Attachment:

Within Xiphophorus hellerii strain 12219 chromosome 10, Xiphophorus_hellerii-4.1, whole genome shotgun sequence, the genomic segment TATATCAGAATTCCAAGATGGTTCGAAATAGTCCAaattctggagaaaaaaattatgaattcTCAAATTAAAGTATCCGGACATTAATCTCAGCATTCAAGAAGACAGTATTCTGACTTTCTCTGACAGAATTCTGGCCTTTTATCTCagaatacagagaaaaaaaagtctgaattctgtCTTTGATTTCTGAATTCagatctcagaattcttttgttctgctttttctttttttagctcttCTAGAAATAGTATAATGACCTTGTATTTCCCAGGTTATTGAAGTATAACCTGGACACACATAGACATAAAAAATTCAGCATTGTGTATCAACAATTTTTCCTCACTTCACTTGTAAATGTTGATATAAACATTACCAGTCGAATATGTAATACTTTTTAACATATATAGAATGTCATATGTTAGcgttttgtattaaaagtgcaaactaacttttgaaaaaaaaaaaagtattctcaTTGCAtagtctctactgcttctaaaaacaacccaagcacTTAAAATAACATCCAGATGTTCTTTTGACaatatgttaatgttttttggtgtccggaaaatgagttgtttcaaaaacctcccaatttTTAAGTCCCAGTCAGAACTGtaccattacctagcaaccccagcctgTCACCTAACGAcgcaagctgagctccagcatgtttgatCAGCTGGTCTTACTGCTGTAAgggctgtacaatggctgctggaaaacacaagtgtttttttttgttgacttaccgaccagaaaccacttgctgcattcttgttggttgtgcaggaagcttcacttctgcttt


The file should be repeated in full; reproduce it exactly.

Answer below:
Within Xiphophorus hellerii strain 12219 chromosome 10, Xiphophorus_hellerii-4.1, whole genome shotgun sequence, the genomic segment TATATCAGAATTCCAAGATGGTTCGAAATAGTCCAaattctggagaaaaaaattatgaattcTCAAATTAAAGTATCCGGACATTAATCTCAGCATTCAAGAAGACAGTATTCTGACTTTCTCTGACAGAATTCTGGCCTTTTATCTCagaatacagagaaaaaaaagtctgaattctgtCTTTGATTTCTGAATTCagatctcagaattcttttgttctgctttttctttttttagctcttCTAGAAATAGTATAATGACCTTGTATTTCCCAGGTTATTGAAGTATAACCTGGACACACATAGACATAAAAAATTCAGCATTGTGTATCAACAATTTTTCCTCACTTCACTTGTAAATGTTGATATAAACATTACCAGTCGAATATGTAATACTTTTTAACATATATAGAATGTCATATGTTAGcgttttgtattaaaagtgcaaactaacttttgaaaaaaaaaaaagtattctcaTTGCAtagtctctactgcttctaaaaacaacccaagcacTTAAAATAACATCCAGATGTTCTTTTGACaatatgttaatgttttttggtgtccggaaaatgagttgtttcaaaaacctcccaatttTTAAGTCCCAGTCAGAACTGtaccattacctagcaaccccagcctgTCACCTAACGAcgcaagctgagctccagcatgtttgatCAGCTGGTCTTACTGCTGTAAgggctgtacaatggctgctggaaaacacaagtgtttttttttgttgacttaccgaccagaaaccacttgctgcattcttgttggttgtgcaggaagcttcacttctgcttt